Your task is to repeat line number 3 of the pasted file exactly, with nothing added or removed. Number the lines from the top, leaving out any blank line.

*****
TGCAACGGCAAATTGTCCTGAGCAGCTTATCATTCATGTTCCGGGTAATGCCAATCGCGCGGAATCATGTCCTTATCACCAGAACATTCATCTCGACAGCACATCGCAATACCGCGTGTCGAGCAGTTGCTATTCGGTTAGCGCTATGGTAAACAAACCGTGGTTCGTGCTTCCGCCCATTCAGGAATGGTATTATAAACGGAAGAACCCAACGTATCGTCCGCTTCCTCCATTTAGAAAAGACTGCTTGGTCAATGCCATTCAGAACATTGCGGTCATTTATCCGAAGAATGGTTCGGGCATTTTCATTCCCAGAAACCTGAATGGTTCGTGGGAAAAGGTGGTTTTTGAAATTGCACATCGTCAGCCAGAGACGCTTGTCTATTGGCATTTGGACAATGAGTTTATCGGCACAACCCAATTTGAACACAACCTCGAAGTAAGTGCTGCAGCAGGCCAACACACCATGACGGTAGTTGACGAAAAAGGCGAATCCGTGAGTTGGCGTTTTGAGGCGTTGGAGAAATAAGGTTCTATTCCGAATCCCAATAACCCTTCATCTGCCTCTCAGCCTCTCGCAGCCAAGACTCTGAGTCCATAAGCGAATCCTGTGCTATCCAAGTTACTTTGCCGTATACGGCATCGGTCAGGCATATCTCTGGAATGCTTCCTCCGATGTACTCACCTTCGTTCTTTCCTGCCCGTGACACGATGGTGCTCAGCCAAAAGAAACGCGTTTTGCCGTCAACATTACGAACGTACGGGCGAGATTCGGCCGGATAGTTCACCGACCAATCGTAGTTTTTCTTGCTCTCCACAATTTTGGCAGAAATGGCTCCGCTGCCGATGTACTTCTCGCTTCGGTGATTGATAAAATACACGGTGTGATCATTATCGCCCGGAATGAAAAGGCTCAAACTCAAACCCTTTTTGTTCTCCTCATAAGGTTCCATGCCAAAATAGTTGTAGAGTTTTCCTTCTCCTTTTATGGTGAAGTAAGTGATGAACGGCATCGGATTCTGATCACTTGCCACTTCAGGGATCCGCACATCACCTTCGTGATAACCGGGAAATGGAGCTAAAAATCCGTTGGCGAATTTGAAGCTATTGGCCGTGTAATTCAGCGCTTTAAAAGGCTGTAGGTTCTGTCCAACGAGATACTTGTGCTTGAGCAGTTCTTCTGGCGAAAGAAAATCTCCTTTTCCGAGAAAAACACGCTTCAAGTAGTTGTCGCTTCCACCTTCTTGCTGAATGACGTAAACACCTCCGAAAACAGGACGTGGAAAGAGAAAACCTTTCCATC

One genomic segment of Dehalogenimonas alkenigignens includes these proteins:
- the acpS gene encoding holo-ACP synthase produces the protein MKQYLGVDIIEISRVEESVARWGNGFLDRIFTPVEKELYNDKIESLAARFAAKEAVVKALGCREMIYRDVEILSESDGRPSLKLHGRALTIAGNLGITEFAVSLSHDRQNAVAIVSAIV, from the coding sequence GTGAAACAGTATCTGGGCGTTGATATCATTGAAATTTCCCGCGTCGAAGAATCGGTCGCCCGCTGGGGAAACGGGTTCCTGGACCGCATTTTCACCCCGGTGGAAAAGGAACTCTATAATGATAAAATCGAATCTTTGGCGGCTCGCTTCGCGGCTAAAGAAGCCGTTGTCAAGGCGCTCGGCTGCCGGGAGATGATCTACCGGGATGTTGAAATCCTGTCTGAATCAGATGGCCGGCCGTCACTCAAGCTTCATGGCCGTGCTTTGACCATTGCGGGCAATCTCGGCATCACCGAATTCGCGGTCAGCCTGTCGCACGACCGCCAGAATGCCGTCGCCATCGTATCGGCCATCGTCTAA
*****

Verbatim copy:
- the acpS gene encoding holo-ACP synthase produces the protein MKQYLGVDIIEISRVEESVARWGNGFLDRIFTPVEKELYNDKIESLAARFAAKEAVVKALGCREMIYRDVEILSESDGRPSLKLHGRALTIAGNLGITEFAVSLSHDRQNAVAIVSAIV, from the coding sequence GTGAAACAGTATCTGGGCGTTGATATCATTGAAATTTCCCGCGTCGAAGAATCGGTCGCCCGCTGGGGAAACGGGTTCCTGGACCGCATTTTCACCCCGGTGGAAAAGGAACTCTATAATGATAAAATCGAATCTTTGGCGGCTCGCTTCGCGGCTAAAGAAGCCGTTGTCAAGGCGCTCGGCTGCCGGGAGATGATCTACCGGGATGTTGAAATCCTGTCTGAATCAGATGGCCGGCCGTCACTCAAGCTTCATGGCCGTGCTTTGACCATTGCGGGCAATCTCGGCATCACCGAATTCGCGGTCAGCCTGTCGCACGACCGCCAGAATGCCGTCGCCATCGTATCGGCCATCGTCTAA